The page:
Agents' fees start to fall in Howard

A few sellers get to pay commissions below 6%

County's hot market is factor

Buyer's brokers must take rates they didn't negotiate

May 05, 2002|By Robert Nusgart | Robert Nusgart,SUN REAL ESTATE EDITOR

The law of supply and demand is beginning to lower real estate commissions in Howard County and that doesn't sit well with many agents.

Creig Northrop, the No. 1 agent for Long & Foster Real Estate Inc. in Howard County, is miffed that some agents are negotiating 5 percent, or even 4 percent, commissions instead of the traditional 6 percent.

Commissions are typically split evenly between brokers who represent the seller and the buyer. Consequently, when the seller's agent lowers the commission, it is also lowered for the agent of the buyer. And that loss of income doesn't sit well with Northrop.

Northrop notes the vast majority of homes listed in Howard County still carry a 6 percent commission, but concedes a seller's market is prompting more homeowners to push agents to lower their fees. "People know they can [negotiate] now ... or think they can," he said.

Agents for sellers "are not only making decisions for themselves, they are making it for that buyer's agent, which is not fair because the buyer's agent is working three times as hard as they used to work. So what is happening is that they're reducing [the split] to 2.5 percent, 2 percent, 2.75 ... not the normal 3."

To get the listing, "they are not only cutting the one side, they're cutting the other side. ... Basically it's saying, `I'm cutting my commission; I'll cut the other agent's commission, too.' I just get upset that these buyer agents are working harder and harder for free, or at least for less money."

Pat Hiban, a top-producing agent with Re/Max Advantage in Columbia, who on occasion has taken a lower commission, said that rates vary from county to county.

"It definitely is something that changes from county to county, and it's Realtor driven," he said. "The Realtors are pressured by each other not to give in [on commissions]. Whereas in Carroll County, if you co-op out 2.5 [percent], it's no big deal."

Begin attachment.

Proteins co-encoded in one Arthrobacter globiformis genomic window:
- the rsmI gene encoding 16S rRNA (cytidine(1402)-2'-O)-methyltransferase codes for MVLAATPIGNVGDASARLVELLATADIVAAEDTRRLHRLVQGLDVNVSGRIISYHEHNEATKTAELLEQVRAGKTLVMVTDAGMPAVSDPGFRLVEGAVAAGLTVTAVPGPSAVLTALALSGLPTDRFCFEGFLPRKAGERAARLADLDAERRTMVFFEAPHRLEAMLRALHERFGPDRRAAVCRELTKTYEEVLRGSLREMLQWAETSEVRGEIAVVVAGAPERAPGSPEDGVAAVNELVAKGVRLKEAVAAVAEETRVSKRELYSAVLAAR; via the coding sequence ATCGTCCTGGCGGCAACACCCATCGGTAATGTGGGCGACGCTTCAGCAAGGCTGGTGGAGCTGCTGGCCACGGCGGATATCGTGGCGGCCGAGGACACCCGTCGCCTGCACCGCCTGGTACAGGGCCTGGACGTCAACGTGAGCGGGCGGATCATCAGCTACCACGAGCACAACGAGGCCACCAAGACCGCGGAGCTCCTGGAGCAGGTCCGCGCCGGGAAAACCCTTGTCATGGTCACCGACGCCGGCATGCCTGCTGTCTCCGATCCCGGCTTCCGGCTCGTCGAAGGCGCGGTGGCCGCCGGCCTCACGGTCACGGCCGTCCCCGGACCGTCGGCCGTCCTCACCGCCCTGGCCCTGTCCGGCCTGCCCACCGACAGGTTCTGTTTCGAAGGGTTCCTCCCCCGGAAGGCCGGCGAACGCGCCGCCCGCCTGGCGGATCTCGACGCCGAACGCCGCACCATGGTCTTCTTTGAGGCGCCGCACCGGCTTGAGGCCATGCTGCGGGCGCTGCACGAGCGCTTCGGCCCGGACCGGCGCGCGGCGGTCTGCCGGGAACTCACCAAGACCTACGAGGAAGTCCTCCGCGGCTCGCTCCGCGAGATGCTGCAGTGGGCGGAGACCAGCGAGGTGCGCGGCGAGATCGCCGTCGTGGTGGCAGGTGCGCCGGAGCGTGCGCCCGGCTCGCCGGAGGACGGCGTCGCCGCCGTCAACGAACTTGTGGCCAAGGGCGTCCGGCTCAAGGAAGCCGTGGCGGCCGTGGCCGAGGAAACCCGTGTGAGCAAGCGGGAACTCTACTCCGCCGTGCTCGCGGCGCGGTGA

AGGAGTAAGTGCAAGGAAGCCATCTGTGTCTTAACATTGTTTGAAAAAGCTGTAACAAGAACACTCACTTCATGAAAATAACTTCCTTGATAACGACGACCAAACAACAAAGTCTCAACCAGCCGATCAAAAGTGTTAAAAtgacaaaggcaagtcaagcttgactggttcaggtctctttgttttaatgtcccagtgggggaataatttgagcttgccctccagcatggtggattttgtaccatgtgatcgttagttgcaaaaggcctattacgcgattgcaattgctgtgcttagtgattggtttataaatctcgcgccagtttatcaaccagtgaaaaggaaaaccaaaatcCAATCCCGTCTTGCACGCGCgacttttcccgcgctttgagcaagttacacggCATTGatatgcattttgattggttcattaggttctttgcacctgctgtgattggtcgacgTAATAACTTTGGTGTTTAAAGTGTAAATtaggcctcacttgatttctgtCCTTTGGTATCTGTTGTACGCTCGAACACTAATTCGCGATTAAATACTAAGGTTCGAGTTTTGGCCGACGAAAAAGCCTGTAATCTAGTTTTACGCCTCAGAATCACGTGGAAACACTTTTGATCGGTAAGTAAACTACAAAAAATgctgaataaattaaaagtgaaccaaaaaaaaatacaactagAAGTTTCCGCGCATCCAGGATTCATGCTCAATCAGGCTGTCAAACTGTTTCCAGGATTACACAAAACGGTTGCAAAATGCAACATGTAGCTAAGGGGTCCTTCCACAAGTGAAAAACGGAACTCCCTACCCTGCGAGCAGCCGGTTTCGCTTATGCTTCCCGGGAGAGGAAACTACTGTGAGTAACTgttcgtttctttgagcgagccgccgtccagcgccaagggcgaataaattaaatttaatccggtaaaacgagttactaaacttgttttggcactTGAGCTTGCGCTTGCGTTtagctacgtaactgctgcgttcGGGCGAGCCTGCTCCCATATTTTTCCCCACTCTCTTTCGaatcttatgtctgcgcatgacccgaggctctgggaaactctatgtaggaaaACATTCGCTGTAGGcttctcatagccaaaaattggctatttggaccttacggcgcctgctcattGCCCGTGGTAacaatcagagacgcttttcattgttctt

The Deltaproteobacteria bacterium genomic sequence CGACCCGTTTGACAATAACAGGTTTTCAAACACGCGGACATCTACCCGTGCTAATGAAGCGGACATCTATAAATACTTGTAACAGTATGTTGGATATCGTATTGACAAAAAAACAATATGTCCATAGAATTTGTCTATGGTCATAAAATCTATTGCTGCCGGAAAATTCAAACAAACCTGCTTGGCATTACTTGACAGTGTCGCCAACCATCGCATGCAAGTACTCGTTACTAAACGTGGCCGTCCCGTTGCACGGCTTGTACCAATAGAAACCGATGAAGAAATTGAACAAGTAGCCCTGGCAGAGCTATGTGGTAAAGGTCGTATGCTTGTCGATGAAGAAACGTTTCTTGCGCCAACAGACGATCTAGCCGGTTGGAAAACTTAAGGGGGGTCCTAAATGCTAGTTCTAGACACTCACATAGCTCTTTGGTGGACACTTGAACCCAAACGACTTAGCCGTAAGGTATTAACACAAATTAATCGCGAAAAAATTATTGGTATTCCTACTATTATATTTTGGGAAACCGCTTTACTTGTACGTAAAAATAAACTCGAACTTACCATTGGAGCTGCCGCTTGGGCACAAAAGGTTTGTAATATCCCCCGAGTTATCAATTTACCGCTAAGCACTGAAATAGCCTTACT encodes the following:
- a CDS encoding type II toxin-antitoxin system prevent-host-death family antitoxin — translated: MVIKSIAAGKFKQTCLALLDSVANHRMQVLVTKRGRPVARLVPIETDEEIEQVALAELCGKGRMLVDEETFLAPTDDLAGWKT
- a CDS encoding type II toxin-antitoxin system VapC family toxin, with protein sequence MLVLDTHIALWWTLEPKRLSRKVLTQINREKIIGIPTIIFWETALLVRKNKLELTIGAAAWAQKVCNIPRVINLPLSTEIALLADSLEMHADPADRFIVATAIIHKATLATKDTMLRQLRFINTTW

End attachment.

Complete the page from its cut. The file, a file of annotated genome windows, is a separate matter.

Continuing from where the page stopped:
He added that in Baltimore and Baltimore County, the traditional commission is 7 percent - 3.5 percent to each broker - and that luxury homes in Baltimore many times have commissions that are based on a sliding scale geared to the selling price.

As for his base in Howard County, Hiban said he is "seeing more 2.5s out there in the marketplace" but doesn't see it as a "prevalent trend."

10% may have lower fee

However, another agent in the county, who asked not to be identified, estimated that 10 percent of the listings now carry a 5 percent commission, up from maybe "2 or 3 percent" of the homes for sale a couple of years ago.

Said Hiban: "You would see the commission structure begin to decrease based on the fact that the houses are selling faster and the perceived value of the Realtor is less. What is keeping them up is the Realtor community ... the pressure among the Realtors - that's the bottom line."

And then he defended his ability to negotiate his commissions because "I'm running my own show."

Federal antitrust laws prevent brokers from discussing commissions with each other because that would be considered price fixing. However, they are allowed to set a percentage rate that is negotiable.

"I've had to take discounted commissions before if the sellers really press me ... ," said Steven James of Re/Max Columbia Realtors. "But that is between the seller and me."

Alvin C. Monshower Jr., legal counsel to the Maryland Association of Realtors, believes the market is dictating commissions.

"It's supply and demand ... ," said Monshower. "Listings are the bread and butter of this industry. And if brokers are forced to consider reduced commissions to get the listing, then by God they are going to do it."

One broker who is known to take less than the traditional 6 percent commission is Jeff Underwood, who owns Uncommon Realty in Howard County.

Because he is his own broker, Underwood acknowledges he has more flexibility to take a lower commission since he doesn't have to share the commission with an agent.

"Even if I lower it to a 4 percent commission, or 5 percent ... I still get that 2.5 percent [split], so I am still making more than that typical agent who is getting that 6 percent commission," Underwood said.

"I've had several transactions this spring where I only got 2 or 2.5 percent because that listing agent took a 4 or 5 percent listing," he added. "I really don't have a problem with that. I'm working harder with buyers because we are putting multiple offers in, but that's the nature of the market right now."

Underwood said most of his business comes from referrals or past clients. In that case, he's more receptive to a reduced commission.

But, he says, "If I have not worked with them in the past, I don't know how easy or how difficult they are going to be to work with, so I will be more reluctant to discount my fee."

The bottom line for Underwood is that as long as he can make at least $150 per hour, he is satisfied.

"I can do whatever I want as long as it falls within the legality of real estate license law," Underwood said.

Flexibility limited

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